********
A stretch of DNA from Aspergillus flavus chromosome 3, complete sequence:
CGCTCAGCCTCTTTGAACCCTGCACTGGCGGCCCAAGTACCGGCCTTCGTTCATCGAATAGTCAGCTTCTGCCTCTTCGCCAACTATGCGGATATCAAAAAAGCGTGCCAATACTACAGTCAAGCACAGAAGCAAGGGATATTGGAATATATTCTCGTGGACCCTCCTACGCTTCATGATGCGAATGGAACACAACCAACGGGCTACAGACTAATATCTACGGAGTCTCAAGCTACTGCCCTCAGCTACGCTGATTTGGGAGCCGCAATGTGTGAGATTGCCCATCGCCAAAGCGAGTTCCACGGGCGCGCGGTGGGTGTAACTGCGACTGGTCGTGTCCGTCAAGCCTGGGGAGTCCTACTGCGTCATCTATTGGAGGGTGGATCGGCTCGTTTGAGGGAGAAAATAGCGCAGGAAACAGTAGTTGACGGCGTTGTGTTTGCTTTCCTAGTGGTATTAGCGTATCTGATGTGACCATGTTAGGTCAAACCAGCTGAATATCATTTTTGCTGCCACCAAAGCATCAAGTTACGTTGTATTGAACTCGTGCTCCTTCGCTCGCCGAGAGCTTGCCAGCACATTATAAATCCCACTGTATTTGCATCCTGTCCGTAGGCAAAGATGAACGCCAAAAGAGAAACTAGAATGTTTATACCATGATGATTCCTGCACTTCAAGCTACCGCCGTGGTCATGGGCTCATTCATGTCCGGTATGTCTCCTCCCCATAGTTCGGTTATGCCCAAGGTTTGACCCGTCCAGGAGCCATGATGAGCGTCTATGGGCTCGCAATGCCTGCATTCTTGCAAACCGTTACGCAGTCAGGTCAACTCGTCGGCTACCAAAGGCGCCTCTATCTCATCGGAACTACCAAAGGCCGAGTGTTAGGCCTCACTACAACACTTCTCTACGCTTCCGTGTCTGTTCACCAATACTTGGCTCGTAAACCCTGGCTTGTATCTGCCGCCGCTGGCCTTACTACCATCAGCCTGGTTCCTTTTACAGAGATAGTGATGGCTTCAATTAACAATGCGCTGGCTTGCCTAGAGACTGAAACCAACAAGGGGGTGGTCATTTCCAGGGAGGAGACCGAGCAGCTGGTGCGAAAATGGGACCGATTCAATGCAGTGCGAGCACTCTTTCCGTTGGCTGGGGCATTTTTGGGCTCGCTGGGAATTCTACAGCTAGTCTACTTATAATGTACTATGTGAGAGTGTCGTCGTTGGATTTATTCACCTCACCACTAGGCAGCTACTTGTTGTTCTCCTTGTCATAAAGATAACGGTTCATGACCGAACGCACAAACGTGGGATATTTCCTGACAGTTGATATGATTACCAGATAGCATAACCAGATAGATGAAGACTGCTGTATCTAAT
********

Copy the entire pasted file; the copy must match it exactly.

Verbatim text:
A stretch of DNA from Aspergillus flavus chromosome 3, complete sequence:
CGCTCAGCCTCTTTGAACCCTGCACTGGCGGCCCAAGTACCGGCCTTCGTTCATCGAATAGTCAGCTTCTGCCTCTTCGCCAACTATGCGGATATCAAAAAAGCGTGCCAATACTACAGTCAAGCACAGAAGCAAGGGATATTGGAATATATTCTCGTGGACCCTCCTACGCTTCATGATGCGAATGGAACACAACCAACGGGCTACAGACTAATATCTACGGAGTCTCAAGCTACTGCCCTCAGCTACGCTGATTTGGGAGCCGCAATGTGTGAGATTGCCCATCGCCAAAGCGAGTTCCACGGGCGCGCGGTGGGTGTAACTGCGACTGGTCGTGTCCGTCAAGCCTGGGGAGTCCTACTGCGTCATCTATTGGAGGGTGGATCGGCTCGTTTGAGGGAGAAAATAGCGCAGGAAACAGTAGTTGACGGCGTTGTGTTTGCTTTCCTAGTGGTATTAGCGTATCTGATGTGACCATGTTAGGTCAAACCAGCTGAATATCATTTTTGCTGCCACCAAAGCATCAAGTTACGTTGTATTGAACTCGTGCTCCTTCGCTCGCCGAGAGCTTGCCAGCACATTATAAATCCCACTGTATTTGCATCCTGTCCGTAGGCAAAGATGAACGCCAAAAGAGAAACTAGAATGTTTATACCATGATGATTCCTGCACTTCAAGCTACCGCCGTGGTCATGGGCTCATTCATGTCCGGTATGTCTCCTCCCCATAGTTCGGTTATGCCCAAGGTTTGACCCGTCCAGGAGCCATGATGAGCGTCTATGGGCTCGCAATGCCTGCATTCTTGCAAACCGTTACGCAGTCAGGTCAACTCGTCGGCTACCAAAGGCGCCTCTATCTCATCGGAACTACCAAAGGCCGAGTGTTAGGCCTCACTACAACACTTCTCTACGCTTCCGTGTCTGTTCACCAATACTTGGCTCGTAAACCCTGGCTTGTATCTGCCGCCGCTGGCCTTACTACCATCAGCCTGGTTCCTTTTACAGAGATAGTGATGGCTTCAATTAACAATGCGCTGGCTTGCCTAGAGACTGAAACCAACAAGGGGGTGGTCATTTCCAGGGAGGAGACCGAGCAGCTGGTGCGAAAATGGGACCGATTCAATGCAGTGCGAGCACTCTTTCCGTTGGCTGGGGCATTTTTGGGCTCGCTGGGAATTCTACAGCTAGTCTACTTATAATGTACTATGTGAGAGTGTCGTCGTTGGATTTATTCACCTCACCACTAGGCAGCTACTTGTTGTTCTCCTTGTCATAAAGATAACGGTTCATGACCGAACGCACAAACGTGGGATATTTCCTGACAGTTGATATGATTACCAGATAGCATAACCAGATAGATGAAGACTGCTGTATCTAAT